When Governor Polis signed into law the major transportation bill—SB 21-260—earlier this year, taxpayers were left with the impression that new roads and traffic-reducing expansion projects were in their future. Unfortunately, they’re about to learn an expensive lesson in incredulity.
The bill notably violated the spirit of TABOR by raising taxes on Coloradans, disguised as “fees”, without their consent.
The bill creates a litany of new fee hikes for vehicle rentals, electric vehicle registrations, retail deliveries, passenger ride services, and per gallon purchases of gasoline and diesel that are projected to total nearly $4 billion over the next decade.
The fees are slated to take effect next year, just in time to add additional upward pressure on prices for important goods and services relied on by Coloradans already facing historic inflation concerns.
The cost schedule of the various fees are as follows:
- Gas Fee ($1.6 billion): The new gas fee, additive to the state’s current 22 cent per gallon gas tax, will begin at 2 cents per gallon, increasing each year to 8 cents by 2028. After that, the fee will be set to increase with inflation.
- Diesel Fee ($401 million): The diesel fee follows the same cost and schedule as the gas fee.
- Retail Delivery Fee ($1.2 billion): A 27-cent fee will apply, in addition to sales tax and other existing fees, to goods delivered from services like Amazon and food delivery services like Grubhub.
- Ridesharing Fee ($203 million): A 30-cent fee will apply per ride for ridesharing services like Uber and Lyft. As an added bonus of industry protectionism, the fee notably does not apply to taxis.
- Car Rental Fee ($92 million): The existing $2 daily fee for car rentals will be indexed to inflation, and the fee will also be set to apply to car-share rentals lasting more than 24 hours.
- Electric Vehicle Registration Fee ($322 million): The existing $50 registration fee for electric vehicles will be adjusted annually for inflation. New annual fees will be phased in on a 10-year schedule to offset owners’ tax savings by not buying gas. For plug-in hybrids, the fee will start at $3 and rise to $27, and for full-electric vehicles, it will start at $4 and rise to $96.
SB-260 also directed the Colorado Department of Transportation (CDOT) to “engage in an enhanced level of planning, modeling and other analysis to minimize the adverse environmental and health impacts of planned transportation capacity projects.”
In order to fulfill that mandate, the department is currently undergoing rulemaking that would require state and regional transportation planning organizations to meet greenhouse gas (GHG) emissions reduction targets outlined in another law, House Bill 19-1261, as they determine future projects.
According to the Denver Post, “The proposed rules, which the Transportation Commission could adopt in mid-December, functionally would result in the shifting of substantial project money away from road expansions, boosting projects that provide less-polluting alternatives to driving.”
If the department’s cost benefit analysis for the proposed rule is accurate, that “substantial project money” is estimated to be a cool $6.7 billion diverted from future road expansion projects, even as the state has absorbed a 15% boom in population and seen commute times increase by nearly 10% over the last decade.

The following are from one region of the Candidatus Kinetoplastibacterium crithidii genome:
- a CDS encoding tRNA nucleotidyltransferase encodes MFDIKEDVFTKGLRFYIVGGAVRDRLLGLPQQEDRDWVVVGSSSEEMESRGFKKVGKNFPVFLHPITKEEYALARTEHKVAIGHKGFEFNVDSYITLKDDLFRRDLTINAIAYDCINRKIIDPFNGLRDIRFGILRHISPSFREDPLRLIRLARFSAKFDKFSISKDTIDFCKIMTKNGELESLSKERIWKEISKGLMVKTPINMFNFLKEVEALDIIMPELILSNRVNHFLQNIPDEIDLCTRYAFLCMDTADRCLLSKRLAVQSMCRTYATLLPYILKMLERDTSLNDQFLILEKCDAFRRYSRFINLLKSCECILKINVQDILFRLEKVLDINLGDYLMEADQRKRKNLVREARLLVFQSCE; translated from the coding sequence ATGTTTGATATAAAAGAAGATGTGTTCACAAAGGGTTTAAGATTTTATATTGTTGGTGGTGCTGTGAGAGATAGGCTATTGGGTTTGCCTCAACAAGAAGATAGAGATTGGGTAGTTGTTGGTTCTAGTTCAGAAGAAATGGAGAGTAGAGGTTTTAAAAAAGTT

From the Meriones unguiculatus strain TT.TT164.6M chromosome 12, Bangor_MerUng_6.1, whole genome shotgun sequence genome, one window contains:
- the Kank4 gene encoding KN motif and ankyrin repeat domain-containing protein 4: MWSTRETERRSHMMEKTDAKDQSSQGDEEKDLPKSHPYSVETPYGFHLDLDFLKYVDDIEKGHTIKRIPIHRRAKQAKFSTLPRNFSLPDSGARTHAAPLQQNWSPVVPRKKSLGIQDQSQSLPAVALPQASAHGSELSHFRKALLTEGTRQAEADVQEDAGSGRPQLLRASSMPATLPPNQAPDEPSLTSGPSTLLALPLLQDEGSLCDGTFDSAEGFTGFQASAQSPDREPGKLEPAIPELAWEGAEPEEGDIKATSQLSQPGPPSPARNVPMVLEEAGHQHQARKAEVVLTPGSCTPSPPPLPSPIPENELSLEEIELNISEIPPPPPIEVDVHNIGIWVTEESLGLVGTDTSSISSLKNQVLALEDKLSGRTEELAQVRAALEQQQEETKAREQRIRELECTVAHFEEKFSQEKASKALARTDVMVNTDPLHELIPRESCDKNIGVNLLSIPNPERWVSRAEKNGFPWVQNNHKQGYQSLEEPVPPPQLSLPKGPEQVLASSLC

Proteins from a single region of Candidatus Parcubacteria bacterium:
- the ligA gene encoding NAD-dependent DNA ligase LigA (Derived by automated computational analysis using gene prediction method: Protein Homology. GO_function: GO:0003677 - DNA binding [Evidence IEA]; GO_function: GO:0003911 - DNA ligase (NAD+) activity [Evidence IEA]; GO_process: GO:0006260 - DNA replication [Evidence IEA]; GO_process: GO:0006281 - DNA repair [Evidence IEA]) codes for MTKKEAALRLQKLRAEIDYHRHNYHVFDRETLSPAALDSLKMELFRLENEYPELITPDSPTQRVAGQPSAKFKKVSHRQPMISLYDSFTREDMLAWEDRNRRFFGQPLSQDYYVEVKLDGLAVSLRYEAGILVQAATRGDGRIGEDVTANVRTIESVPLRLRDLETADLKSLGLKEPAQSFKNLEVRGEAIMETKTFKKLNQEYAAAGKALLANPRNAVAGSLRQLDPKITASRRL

Refusing to keep up with road capacity as the state’s population continues to increase is wholly irresponsible. Coloradans need new roads.
On one hand Governor Polis wants to electrify fleet vehicles like school buses and encourage Colorado’s commuters to do the same, and on the other he’s overseeing the proposed defunding of road projects that would help support those very same vehicles.
What’s more, the proposed rule goes further than comparable regimes in states like California and Massachusetts by containing an enforcement mechanism. This would allow the state to withhold additional transportation funding from planning organizations that fail to meet GHG reduction targets or show a sufficient willingness to implement GHG-offset projects.
It’s a stick that’s sure to take on new significance now that the state is set to be flush with Federal transportation money, courtesy of the bipartisan infrastructure bill.
It’s now estimated that $3.7 billion of combined federal and state money will be made available for Colorado highway funding over the next five years, much of which looks like it will be withheld from local officials desperate to see roads expanded.
“We strongly urge the Colorado Transportation Commission and the Colorado Department of Transportation to direct the additional Colorado allocation of federal funds to the interstate system including fully funding and completing the critical expansion of the federally overseen interstate roadway, the North I-25 Express Lanes Project,” Sandra Hagen Solin, of the Northern Colorado Legislative Alliance, said.
Despite the windfall, it’s not looking positive for projects like the North I-25 Express Lanes Project.
If you’ve had the misfortune of having to drive on Colorado’s roads for any length of time, you’re well aware of the sad state of affairs they’re in.
Traffic jams are the rule rather than the exception regardless of the time of day, and it seems like it’s getting worse all the time.
Instead of trying to ameliorate that problem, the state is attempting to impose regulatory burdens—in the form of climate impact reviews—on vital transportation projects that run the risk of creating project delays and driving up costs, if they’re even allowed to happen at all.
Polis’ plan to encourage GHG reductions amounts to engineering behavior through billion-dollar fee hikes and road congestion.
Jake Fogleman is a research associate at the Independence Institute, a free market think tank in Denver.
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